Lives of the fellows

Marion Hildick-Smith

b.22 April 1928 d.4 September 2010
CBE MB BChir Cantab(1954) MRCP(1957) MD(1977) FRCP(1979)

Marion Hildick-Smith née Cornelius was a consultant in geriatric medicine in Canterbury, Kent. A warm and caring person, she dramatically improved local services for the elderly and also made an impact internationally. Born in Swansea, her father, David, was the chief of a steel mill. Educated at the Swansea High School for Girls, she won an exhibition to read maths at Oxford but chose instead to go to Cambridge and gained one of the only 16 places available to women at the time. At Newnham College, she eventually decided that medicine would suit her better and a transfer course was organised. She became one of the first women to train at St Thomas’ Hospital, qualifying in 1954.

After house jobs at St Thomas’, she moved to St Helier Hospital in Carshalton for two years from 1955 to 1957. Initially she was interested in chest medicine and was a part-time member of the London Pneumoconiosis Panel from 1963 to 1977. Later she became interested in neurology, working as clinical assistant in neurology at the Kent and Canterbury Hospital (KCH) from 1969 to 1971. On meeting Richard Stevens [Munk’s Roll, Vol.XI, p.548] at the KCH, she decided to specialise in geriatrics and trained with him as a registrar for 3 years until she was appointed a consultant in geriatric medicine in 1974.

At the KCH, having constantly stressed the importance of the discipline, she managed to get acute geriatric medicine established in the main hospital and a dedicated team of staff. This produced outstanding results in terms of patient assessment and improved care, particularly in her specialist interests of stroke and Parkinson’s disease.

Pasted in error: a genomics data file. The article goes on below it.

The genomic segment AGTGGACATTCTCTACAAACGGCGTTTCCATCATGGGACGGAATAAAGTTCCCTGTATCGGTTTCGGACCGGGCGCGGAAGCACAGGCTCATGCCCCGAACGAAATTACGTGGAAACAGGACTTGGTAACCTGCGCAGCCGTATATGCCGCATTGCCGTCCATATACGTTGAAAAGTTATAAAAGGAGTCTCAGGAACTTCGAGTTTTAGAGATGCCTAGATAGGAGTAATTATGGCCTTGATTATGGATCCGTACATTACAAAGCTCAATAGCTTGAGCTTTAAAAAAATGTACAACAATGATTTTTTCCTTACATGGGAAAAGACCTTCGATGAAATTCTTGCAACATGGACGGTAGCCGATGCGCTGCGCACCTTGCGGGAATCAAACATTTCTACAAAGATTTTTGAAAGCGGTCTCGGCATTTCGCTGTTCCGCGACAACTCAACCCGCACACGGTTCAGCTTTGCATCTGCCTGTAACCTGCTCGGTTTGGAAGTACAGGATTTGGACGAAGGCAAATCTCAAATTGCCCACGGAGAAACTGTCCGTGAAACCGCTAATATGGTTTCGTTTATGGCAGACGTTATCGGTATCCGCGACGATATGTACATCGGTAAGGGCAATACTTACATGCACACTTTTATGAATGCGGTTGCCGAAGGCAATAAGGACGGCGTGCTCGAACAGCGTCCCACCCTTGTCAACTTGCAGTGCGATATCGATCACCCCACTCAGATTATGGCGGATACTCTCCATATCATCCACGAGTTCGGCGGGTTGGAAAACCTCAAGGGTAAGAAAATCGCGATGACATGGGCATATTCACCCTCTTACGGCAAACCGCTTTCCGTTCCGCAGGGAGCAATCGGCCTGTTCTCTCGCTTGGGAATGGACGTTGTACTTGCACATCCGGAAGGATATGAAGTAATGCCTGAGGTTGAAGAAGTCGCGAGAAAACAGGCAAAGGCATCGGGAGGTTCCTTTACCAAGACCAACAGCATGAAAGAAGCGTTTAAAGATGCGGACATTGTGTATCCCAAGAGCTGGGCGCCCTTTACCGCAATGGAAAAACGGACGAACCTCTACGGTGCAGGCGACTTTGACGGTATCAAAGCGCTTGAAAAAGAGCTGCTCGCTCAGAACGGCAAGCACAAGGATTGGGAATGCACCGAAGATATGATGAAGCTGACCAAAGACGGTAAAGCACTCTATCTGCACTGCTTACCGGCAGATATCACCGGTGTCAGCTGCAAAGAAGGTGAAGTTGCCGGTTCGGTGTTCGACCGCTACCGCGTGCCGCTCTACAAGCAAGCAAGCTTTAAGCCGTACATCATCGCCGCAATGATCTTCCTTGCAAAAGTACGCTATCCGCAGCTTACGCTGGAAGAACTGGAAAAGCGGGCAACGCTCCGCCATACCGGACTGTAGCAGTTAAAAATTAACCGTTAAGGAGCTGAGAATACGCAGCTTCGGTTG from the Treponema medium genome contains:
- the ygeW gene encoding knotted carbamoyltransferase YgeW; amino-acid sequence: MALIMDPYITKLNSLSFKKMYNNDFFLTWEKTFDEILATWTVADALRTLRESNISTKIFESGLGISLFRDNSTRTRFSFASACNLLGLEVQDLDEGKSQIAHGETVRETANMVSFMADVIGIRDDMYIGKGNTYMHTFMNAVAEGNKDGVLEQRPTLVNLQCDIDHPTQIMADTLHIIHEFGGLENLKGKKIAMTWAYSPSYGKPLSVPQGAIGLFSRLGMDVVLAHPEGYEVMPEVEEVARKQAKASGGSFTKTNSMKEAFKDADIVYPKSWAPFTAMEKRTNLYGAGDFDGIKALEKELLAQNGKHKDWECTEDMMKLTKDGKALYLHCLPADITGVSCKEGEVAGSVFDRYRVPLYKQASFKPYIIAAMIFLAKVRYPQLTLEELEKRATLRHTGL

She produced several important scientific papers and chapters in books and was on the editorial board of the journal Age and aging. A member of the Stroke Association and the Parkinson’s Disease Society, she continued to work for both after her retirement. She was treasurer and, later, president of the British Geriatrics Society, becoming the first woman to do so and was a fellow of the Royal Society of Medicine. For services to medicine, she was awarded a CBE.

At Cambridge she gained a half-blue for squash in 1949. She was a talented pianist and, after retirement, obtained a degree in English through the Open University.

In 1954 she married Walter John Ryvet (‘John’) Hildick-Smith, whose father, Brigadier Norman Ryvet Hildick-Smith was a brigadier in the Indian Army. He became a school master in Canterbury. She was devastated when he died unexpectedly in 1987 and a daughter, Helen Jane, also died young. All four of their surviving children qualified in medicine in different specialties: David was a GP, Bryony, a cardiologist, Philippa, a paediatrician and Kathleen Wendy (‘Wendy’) followed her mother into geriatrics. Her health gradually failed her and she developed giant cell arteritis, intermittent depression, and chronic lymphatic leukaemia, bearing it all with great stoicism. When she died, she was survived by her four children and 12 grandchildren.

RCP editor

[BMJ 2011 342 1174; British Geriatrics Society – both accessed 26 June 2015]

(Volume XII, page web)

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